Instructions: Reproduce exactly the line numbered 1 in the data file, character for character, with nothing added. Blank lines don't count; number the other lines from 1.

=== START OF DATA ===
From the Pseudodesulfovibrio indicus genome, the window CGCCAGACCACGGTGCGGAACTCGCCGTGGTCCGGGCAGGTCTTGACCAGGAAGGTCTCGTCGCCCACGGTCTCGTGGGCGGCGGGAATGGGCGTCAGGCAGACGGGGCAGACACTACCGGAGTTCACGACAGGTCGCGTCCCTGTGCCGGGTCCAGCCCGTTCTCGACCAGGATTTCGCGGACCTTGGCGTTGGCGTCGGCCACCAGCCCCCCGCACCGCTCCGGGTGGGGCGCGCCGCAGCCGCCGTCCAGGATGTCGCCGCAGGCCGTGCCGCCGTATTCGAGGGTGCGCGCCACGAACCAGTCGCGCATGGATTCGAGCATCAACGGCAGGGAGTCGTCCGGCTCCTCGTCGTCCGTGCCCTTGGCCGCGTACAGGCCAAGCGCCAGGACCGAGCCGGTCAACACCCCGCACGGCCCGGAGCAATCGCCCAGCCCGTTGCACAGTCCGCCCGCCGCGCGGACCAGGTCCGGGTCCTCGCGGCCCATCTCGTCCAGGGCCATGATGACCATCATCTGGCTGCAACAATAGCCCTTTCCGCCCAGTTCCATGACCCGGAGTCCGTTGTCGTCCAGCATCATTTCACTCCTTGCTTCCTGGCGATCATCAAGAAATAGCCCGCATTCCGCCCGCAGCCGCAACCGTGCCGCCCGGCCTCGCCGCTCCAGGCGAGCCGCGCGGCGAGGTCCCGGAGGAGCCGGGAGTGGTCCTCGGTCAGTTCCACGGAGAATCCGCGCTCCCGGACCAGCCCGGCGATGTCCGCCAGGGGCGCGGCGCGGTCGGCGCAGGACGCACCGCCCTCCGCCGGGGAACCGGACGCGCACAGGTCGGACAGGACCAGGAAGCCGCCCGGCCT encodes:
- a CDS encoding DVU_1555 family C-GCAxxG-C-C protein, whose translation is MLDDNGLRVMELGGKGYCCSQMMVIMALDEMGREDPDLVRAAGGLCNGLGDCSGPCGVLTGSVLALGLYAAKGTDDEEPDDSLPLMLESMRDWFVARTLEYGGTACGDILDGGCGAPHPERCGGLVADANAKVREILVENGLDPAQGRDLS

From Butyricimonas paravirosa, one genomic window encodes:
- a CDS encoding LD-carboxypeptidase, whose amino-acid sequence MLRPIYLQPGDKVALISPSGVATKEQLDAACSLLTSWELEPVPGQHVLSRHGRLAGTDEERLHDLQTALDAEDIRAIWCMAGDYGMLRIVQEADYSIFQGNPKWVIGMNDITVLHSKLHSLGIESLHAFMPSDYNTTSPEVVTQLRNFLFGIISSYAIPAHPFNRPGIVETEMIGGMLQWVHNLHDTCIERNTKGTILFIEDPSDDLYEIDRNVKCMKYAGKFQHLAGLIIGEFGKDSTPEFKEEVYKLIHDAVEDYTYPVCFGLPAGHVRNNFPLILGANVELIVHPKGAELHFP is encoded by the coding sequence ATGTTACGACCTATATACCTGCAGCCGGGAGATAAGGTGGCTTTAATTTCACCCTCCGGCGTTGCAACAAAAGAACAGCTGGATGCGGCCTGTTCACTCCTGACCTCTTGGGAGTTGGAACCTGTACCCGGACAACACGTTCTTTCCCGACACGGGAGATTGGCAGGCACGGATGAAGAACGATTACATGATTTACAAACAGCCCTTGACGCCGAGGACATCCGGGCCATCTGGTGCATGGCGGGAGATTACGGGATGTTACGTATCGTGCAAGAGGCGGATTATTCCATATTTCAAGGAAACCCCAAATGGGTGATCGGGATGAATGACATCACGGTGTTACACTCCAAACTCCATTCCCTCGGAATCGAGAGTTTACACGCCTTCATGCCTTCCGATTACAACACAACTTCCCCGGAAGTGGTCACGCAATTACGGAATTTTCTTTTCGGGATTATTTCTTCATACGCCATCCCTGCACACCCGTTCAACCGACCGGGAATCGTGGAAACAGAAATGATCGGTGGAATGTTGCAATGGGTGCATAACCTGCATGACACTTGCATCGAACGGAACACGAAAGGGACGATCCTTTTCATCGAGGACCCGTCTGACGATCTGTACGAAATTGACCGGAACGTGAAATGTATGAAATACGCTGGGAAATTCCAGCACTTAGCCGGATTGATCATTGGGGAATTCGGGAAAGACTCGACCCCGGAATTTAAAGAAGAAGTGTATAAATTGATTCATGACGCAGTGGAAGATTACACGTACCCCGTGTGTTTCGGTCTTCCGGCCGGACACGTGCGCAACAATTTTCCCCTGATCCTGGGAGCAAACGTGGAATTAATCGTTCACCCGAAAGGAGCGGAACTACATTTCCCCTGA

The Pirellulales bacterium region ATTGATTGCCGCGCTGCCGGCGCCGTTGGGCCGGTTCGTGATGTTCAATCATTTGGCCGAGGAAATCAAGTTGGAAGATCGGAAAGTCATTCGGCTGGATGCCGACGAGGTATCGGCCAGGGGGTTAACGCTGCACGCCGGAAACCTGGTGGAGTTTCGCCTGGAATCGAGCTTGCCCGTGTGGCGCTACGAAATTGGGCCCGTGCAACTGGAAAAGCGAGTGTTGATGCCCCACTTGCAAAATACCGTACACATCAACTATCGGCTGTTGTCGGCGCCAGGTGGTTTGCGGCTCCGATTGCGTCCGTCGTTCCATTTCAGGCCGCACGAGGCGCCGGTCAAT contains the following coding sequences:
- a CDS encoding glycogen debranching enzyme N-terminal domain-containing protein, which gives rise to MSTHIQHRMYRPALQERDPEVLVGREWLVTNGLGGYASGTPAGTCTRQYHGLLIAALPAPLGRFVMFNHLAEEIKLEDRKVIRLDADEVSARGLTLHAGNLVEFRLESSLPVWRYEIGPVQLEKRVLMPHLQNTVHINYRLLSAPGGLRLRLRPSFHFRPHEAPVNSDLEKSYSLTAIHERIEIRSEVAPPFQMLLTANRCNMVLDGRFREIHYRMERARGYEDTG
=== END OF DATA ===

From the Pseudodesulfovibrio indicus genome, the window CGCCAGACCACGGTGCGGAACTCGCCGTGGTCCGGGCAGGTCTTGACCAGGAAGGTCTCGTCGCCCACGGTCTCGTGGGCGGCGGGAATGGGCGTCAGGCAGACGGGGCAGACACTACCGGAGTTCACGACAGGTCGCGTCCCTGTGCCGGGTCCAGCCCGTTCTCGACCAGGATTTCGCGGACCTTGGCGTTGGCGTCGGCCACCAGCCCCCCGCACCGCTCCGGGTGGGGCGCGCCGCAGCCGCCGTCCAGGATGTCGCCGCAGGCCGTGCCGCCGTATTCGAGGGTGCGCGCCACGAACCAGTCGCGCATGGATTCGAGCATCAACGGCAGGGAGTCGTCCGGCTCCTCGTCGTCCGTGCCCTTGGCCGCGTACAGGCCAAGCGCCAGGACCGAGCCGGTCAACACCCCGCACGGCCCGGAGCAATCGCCCAGCCCGTTGCACAGTCCGCCCGCCGCGCGGACCAGGTCCGGGTCCTCGCGGCCCATCTCGTCCAGGGCCATGATGACCATCATCTGGCTGCAACAATAGCCCTTTCCGCCCAGTTCCATGACCCGGAGTCCGTTGTCGTCCAGCATCATTTCACTCCTTGCTTCCTGGCGATCATCAAGAAATAGCCCGCATTCCGCCCGCAGCCGCAACCGTGCCGCCCGGCCTCGCCGCTCCAGGCGAGCCGCGCGGCGAGGTCCCGGAGGAGCCGGGAGTGGTCCTCGGTCAGTTCCACGGAGAATCCGCGCTCCCGGACCAGCCCGGCGATGTCCGCCAGGGGCGCGGCGCGGTCGGCGCAGGACGCACCGCCCTCCGCCGGGGAACCGGACGCGCACAGGTCGGACAGGACCAGGAAGCCGCCCGGCCT encodes: